In 19th-century France, Jean Valjean, who for decades has been hunted by the ruthless policeman Javert after breaking parole, agrees to care for a factory worker's daughter. The decision changes their lives forever.
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Jean Valjean, known as Prisoner 24601, is released from prison and breaks parole to create a new life for himself while evading the grip of the persistent Inspector Javert. Set in post-revolutionary France, the story reaches resolution against the background of the June Rebellion.Written by
The film's plot occurs in three time periods. It starts in 1815, with Valjean's parole at the Bagne of Toulon prison and encounter with the Bishop of Digne. It then jumps to 1823, with Valjean living in Montreuil, Pas-de-Calais, his encounters with Fantine and Javert, and his recovery of Cosette from the Thénardiers in Montfermeil. Then it jumps again to 1832, in Paris. The climactic "Friends of the ABC" battle at the barricades, known by historians as the June Rebellion or the Paris Uprising of 1832, took place on June 5-6, 1832. See more »
Very near the end of the song "Stars," a shot from behind Javert shows he is facing Notre Dame and the moon is in the sky to his right. Although the moon is to his right and illuminates buildings in the background from that perspective, the light reflected off of Javert's forehead is coming from his left. See more »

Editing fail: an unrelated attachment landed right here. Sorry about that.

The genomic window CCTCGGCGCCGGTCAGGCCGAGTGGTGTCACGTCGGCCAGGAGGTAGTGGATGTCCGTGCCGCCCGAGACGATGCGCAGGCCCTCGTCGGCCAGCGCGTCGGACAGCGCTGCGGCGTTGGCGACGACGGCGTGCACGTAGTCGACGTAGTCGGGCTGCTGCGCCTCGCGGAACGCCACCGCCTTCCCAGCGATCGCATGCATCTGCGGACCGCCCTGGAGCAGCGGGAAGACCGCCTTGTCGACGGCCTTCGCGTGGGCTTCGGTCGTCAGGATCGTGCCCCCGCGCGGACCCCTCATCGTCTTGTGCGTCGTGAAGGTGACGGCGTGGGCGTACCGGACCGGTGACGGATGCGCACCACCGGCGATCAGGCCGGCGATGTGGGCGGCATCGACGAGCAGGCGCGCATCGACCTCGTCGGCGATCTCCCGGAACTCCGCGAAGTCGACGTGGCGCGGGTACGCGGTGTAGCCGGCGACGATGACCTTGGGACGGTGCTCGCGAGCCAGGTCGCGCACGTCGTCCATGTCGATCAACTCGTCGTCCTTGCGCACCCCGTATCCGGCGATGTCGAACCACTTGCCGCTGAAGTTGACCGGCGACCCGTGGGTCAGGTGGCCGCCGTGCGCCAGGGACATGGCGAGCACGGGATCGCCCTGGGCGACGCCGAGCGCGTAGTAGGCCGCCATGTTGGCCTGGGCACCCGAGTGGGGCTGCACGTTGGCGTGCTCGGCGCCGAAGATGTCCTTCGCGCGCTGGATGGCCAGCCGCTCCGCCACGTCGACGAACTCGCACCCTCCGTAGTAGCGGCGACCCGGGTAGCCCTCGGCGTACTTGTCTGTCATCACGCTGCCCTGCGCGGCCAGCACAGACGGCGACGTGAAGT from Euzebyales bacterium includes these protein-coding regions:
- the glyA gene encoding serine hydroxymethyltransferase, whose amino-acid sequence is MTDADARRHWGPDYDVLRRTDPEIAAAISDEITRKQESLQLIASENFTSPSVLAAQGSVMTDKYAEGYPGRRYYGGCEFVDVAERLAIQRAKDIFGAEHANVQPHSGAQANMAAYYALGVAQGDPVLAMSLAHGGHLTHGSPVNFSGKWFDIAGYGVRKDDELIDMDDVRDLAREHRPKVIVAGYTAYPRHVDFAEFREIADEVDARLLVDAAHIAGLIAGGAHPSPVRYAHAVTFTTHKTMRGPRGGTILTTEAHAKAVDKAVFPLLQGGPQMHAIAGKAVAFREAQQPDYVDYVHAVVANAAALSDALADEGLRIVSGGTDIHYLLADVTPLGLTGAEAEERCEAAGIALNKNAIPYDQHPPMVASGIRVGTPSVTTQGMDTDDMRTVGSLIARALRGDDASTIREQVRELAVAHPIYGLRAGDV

Look down, look down, don't look them in the eye.
Look down, look down, you're here until you die.
See more »
The film opens without any opening credits. The title of the film is stated just before the closing credits. See more »
I went to an awards screening of Les Miserables and left the cinema speechless. Tom Hooper's direction and the cinematography, costumes, art design and editing are nothing short of genius.
Hooper's idea to have the actors sing live really brings a deeper emotion to the film not seen in other movie musicals. Hugh Jackman is absolutely incredible as Jean Valjean and carries the film with spectacular grace. Anne Hathaway is magnificent in her fleeting role as Fantine - the film's sequence in which she goes on a downward spiral is one of the it's best moments, and her ABSOLUTELY INCREDIBLE HEARTFELT rendition of 'I Dreamed A Dream' will win her the Oscar by itself.
Also, a great supporting turn from newcomer Samantha Barks as the heartbroken Eponine (look out for her waist - it's absolutely tiny!), who is sure to be shot into stardom. Eddie Redmayne, Russell Crowe and Aaron Tveit are also good, and there's some great comedy relief from Helena Bonham Carter and Sacha Baron Cohen.
It will leave you laughing, crying, and feeling inspired. A great watch, sure to win some major awards this year! 10/10!
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